I DON'T have any time for the people who complained about the Downton Abbey rape, but I understand why they got so upset. Julian Fellowes has been called up to ‘justify' the sudden change in Downton's tone - as if a writer owes it to his audience to second-guess their preferences and edit his script accordingly! - but he should be delighted that his creation had set such a profoundly-felt mood that the shattering of it sent distressed emotional ripples across the country.
Most of us who never miss a Downton are aware the show fulfils a clear function at the end of a busy week in a fast-paced world. It’s telly comfort food; the rich chocolately pudding we guiltlessly indulge in after our Sunday roast, reassuring us that the working week may be close, but hasn't kicked in yet. Just for an hour, we forget about the regular stresses of being mums and dads/employers or employees, and retreat to a rural idyll where we tackle head-on the cosy horrors of confusing a water goblet for a wine glass, or blitzkrieging protocol by walking anti-clockwise around a set dinner table.
It's often pompous to the point of silliness, inconsequential to the point of the famous ‘wrong sandwiches' in that legendary Home and Away cliffhanger, but it is effectively succouring. For many of us it has become part of the family. Not to watch would be akin to shooting the dog.
It was Julian Fellowes' great feat to coax us into the palm of his soft warm hand. And thus, his prerogative to whip his hand away and scatter us rudely on to the hard floor. If he hoped to make a point about the dangers of consensus complacency, or how suddenly and cruelly life can snap a bite out of us, he must be feeling rather chuffed with himself now.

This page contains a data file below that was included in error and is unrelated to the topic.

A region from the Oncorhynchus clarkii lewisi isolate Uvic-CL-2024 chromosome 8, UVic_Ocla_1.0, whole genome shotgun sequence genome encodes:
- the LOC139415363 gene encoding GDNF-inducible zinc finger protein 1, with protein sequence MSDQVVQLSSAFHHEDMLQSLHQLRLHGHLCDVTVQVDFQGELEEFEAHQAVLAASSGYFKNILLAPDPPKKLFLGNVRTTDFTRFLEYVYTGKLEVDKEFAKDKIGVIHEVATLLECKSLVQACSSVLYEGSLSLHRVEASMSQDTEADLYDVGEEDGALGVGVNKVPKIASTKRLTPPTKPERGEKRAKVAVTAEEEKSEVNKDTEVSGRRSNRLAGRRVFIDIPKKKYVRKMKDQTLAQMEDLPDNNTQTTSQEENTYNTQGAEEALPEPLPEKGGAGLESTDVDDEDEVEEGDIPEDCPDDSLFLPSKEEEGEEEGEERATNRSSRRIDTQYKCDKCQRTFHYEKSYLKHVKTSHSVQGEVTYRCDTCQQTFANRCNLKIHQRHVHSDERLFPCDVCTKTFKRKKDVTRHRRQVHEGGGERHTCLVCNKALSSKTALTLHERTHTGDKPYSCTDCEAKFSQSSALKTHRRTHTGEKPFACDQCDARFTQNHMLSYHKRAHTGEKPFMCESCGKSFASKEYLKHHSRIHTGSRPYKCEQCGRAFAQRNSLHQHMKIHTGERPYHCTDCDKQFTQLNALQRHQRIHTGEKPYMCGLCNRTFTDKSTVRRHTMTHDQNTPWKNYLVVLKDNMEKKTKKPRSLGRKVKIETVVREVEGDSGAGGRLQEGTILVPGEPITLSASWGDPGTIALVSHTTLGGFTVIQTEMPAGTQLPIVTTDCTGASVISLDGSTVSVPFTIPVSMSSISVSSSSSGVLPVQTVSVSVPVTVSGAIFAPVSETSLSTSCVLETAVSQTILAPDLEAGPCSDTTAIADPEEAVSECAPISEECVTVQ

The main tenet of the 100-odd complaints and multitude of angry tweets about the out of the blue assault and (unseen) rape of good-hearted, loyal Anna on Sunday seems to be that those kind of ‘sick', ‘sensationalist' events are not what Downton is ‘for'. The storyline, goes the argument, is a betrayal of the show's audience (including the Countess of Carnarvon, the owner of Highclere Castle, where the drama is set, who said she prefers ‘the nice things in life' and will stick to Pretty Woman and Notting Hill).
But regardless of how reliably it has fulfilled certain requirements, Downton is not a service, it is a drama. And there is no better place to remind people of the shock and damnable injustice of a socially and sexually uneven world than in the middle of a drama in which we feel cosseted and safe. It's delightful spending Sunday nights keeping an eye on the over-plumpness of a fretting pot-bellied Lord's fireside-pink cheeks. But to shake us out of that pleasurable security and make us think about the grotesque reality of a power imbalance that was rife a century ago, and seems to be creeping back into the national consciousness today, is a worthwhile thing for a writer to do.
In fact, the scenes were very well handled. As the conversation turned from friendly to threatening, Fellowes effectively hit the panic button and his audience responded. We saw Anna being dragged behind a door and heard her cries, without ever being implicated as voyeurs; the presentation was both sensitive and traumatising. I expect we'll now find out how such an event can impact on a happy marriage. I'll certainly keep watching. I might even learn something. Gosh, now there's a thought.